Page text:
A poll by CNN and Opinion Research found 51 per cent thought Mr Biden had performed best, with Mrs Palin taking 36 per cent of respondents.
A survey of uncommitted voters for CBS found the split even more pronounced, with Mr Biden on 46, Mrs Palin on 21 and a relatively high proportion stating that neither had impressed or that they could not decide.
When the uncommitted voters were pressed, 18 per cent said they would vote for Barack Obama and Mr Biden following the debate, with only 10 per cent ready to line up for John McCain and Sarah Palin.
Another instant poll done by Fox News, which did not allow for such fence-sitting, had the divide between the two candidates at 61 per cent for Mr Biden and 39 per cent for Mrs Palin.
However a focus group of independent voters gathered by the pollster Frank Luntz, whose analyses on BBC Newsnight have proved influential in British politics in recent years, called the debate in favour of Mrs Palin.
Among the group, half of whom voted for the Democrat John Kerry in 2004, an overwhelmingly majority raised their hands to signal Mrs Palin had won the debate when asked.
While about a dozen said that Mrs Palin had changed their minds and that they would now support Mr McCain, only one person in the group said he had changed his mind in support of Mr Obama.
Other websites ran less scientific measures of voter reaction. A poll by 3,887 readers of Forbes.com found that 73 per cent believed the debate had been won by Mr Obama, with just 23 per cent plumping for Mrs Palin.
However, a similarly rough survey of almost 300,000 readers of the Drudge Report website made the split 69 per cent to 29 per cent in favour of the Republican candidate.Instant polls taken at the end of the event by television channels suggested that... more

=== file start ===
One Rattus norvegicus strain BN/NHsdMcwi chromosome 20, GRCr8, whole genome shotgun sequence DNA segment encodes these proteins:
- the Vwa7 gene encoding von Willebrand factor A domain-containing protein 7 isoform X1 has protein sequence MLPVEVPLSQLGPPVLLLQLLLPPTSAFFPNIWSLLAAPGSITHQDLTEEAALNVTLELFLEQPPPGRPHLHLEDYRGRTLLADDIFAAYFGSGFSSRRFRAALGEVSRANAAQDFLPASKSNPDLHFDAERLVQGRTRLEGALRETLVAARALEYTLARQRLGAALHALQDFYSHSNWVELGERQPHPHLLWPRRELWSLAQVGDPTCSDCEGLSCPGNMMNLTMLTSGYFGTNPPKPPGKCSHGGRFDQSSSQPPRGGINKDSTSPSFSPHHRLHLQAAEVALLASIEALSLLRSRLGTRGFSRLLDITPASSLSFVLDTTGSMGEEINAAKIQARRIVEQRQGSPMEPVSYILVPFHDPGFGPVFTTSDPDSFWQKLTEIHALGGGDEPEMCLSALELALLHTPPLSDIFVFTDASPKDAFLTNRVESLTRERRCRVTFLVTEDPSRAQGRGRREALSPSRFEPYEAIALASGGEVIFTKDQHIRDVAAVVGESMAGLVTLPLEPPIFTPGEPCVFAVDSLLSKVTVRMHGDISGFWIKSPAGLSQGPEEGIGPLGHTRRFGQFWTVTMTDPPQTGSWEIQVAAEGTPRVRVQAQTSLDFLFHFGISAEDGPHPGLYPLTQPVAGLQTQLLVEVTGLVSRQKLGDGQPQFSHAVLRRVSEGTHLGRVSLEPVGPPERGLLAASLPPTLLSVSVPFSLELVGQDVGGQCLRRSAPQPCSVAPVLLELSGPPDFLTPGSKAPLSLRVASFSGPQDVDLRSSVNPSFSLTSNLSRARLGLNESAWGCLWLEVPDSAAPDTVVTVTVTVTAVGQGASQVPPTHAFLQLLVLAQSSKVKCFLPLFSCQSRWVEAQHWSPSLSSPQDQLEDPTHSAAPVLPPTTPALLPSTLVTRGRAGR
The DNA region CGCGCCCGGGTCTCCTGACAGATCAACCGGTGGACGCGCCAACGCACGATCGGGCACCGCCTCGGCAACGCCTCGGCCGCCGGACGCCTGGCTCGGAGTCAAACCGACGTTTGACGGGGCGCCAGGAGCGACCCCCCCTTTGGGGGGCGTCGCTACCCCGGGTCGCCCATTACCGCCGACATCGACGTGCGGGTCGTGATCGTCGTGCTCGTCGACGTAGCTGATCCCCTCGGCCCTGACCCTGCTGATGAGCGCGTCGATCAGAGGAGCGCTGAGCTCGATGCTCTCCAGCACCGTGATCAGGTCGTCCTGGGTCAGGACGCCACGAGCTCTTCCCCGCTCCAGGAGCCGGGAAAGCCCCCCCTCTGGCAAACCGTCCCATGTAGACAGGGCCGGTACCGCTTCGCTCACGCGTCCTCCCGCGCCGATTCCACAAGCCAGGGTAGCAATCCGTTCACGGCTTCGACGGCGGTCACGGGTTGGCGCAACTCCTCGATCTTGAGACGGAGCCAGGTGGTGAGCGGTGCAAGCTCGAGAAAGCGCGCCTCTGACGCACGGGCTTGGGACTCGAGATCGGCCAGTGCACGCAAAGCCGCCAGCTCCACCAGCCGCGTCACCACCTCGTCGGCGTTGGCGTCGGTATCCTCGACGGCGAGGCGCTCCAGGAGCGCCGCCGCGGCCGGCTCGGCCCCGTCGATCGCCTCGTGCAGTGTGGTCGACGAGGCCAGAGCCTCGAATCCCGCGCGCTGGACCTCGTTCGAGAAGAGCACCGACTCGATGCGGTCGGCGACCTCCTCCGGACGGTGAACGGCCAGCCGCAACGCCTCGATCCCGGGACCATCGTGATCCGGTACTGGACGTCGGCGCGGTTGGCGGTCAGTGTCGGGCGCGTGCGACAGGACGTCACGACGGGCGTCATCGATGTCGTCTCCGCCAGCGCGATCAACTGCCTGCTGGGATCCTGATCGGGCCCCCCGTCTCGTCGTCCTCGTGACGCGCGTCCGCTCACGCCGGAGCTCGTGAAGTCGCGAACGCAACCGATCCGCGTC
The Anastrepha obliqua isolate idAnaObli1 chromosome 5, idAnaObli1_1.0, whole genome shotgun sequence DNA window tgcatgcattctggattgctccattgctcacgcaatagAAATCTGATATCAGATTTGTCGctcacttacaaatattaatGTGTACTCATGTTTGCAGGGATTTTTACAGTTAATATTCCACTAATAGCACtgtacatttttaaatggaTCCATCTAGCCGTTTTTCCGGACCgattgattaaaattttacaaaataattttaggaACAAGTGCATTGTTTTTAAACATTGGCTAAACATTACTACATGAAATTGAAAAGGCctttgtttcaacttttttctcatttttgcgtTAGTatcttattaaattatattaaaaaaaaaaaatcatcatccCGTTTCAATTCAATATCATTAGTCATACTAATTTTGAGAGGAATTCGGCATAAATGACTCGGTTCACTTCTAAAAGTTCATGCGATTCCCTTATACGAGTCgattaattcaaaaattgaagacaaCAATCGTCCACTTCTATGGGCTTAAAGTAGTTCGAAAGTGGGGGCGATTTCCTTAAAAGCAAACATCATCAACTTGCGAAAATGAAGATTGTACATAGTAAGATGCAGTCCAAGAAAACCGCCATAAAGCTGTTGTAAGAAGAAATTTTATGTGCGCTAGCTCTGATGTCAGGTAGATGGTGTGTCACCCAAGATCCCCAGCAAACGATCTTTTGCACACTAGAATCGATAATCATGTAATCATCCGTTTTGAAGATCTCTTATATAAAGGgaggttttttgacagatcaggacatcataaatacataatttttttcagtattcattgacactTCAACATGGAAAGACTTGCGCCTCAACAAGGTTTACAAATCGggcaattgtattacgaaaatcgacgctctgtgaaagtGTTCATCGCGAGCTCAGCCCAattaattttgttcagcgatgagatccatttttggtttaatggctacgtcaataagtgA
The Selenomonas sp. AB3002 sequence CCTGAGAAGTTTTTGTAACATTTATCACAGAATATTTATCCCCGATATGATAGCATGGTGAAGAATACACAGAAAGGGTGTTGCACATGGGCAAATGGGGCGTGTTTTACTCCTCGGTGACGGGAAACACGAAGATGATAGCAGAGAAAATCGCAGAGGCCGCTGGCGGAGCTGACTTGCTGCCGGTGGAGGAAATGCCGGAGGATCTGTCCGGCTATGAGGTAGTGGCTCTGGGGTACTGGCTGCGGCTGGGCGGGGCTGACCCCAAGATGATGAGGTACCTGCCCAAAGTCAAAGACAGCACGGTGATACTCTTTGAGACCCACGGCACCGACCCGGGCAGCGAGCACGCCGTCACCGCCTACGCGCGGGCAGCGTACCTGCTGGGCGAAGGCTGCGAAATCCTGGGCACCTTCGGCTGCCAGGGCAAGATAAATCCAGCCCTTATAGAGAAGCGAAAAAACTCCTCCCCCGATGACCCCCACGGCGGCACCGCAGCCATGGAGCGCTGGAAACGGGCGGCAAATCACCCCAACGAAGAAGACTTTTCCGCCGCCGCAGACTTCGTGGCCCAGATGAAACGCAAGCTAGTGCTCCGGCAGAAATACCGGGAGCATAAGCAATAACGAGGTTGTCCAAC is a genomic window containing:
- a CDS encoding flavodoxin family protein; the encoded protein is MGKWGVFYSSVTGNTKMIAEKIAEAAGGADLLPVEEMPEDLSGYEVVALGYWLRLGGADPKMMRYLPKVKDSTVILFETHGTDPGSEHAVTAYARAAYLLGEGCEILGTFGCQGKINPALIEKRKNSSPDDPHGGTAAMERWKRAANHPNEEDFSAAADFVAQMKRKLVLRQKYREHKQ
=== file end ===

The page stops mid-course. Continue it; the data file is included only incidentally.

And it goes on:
I know some folks out there might have had trouble following the Vice Presidential debate. Particularly, trying to parse meaning from the things that Sarah Palin said. With that in mind, I have compiled a handy resource for your perusal. I hope to update this chart, both graphically and grammatically, when it is no longer ten to five in the morning. For for the mean time. . . enjoy!I know some folks out there might have had trouble following the Vice Presidential... more
The consensus from the debate seems to be that while Sarah Palin exceeded the exceedingly low expectations set for her, Joe Biden won the night. The word comes from former members of the Bush administration and even John McCain's former press secretary.
Torie Clarke, who worked with McCain back in Arizona and with the Bush Administration's Department of Defense, had the following remarks on ABC:
"I'm so surprised at what we are talking about before and after the debate. Before the debate the speculation was all on Sarah Palin, how well can she do, can she answer the tough questions? Nobody was paying attention to Joe Biden. I think Joe Biden had his best night tonight. He came with one mission, and that was to go after John McCain, and he did it, backed up by facts. I think he did a better job tonight of tying McCain to the Bush administration than Obama did last week.
Matthew Dowd, who worked for George Bush's communications team while in the White House, followed Clarke and he too agreed that the Delaware Democrat took the evening.
"I think, you know, I agree with her on this. I think Sarah Palin did reasonably well. The death spiral she has been on for the last week, she survived. She's lived another day. She did well. But I think, when the polls come out in the next two, three days, Joe Biden won this debate."
The consensus from the debate seems to be that while Sarah Palin exceeded the... more
Yes indeedy, Palin's ready to lead the nation, presiding with empty platitudes and cutesy, folksy phrases pouring from her red lips, even when they often had nothing to do with the questions. “Let’s commit ourselves just everyday American people, all the hockey moms across the nation,” she said in response to a question about the mortgage crisis.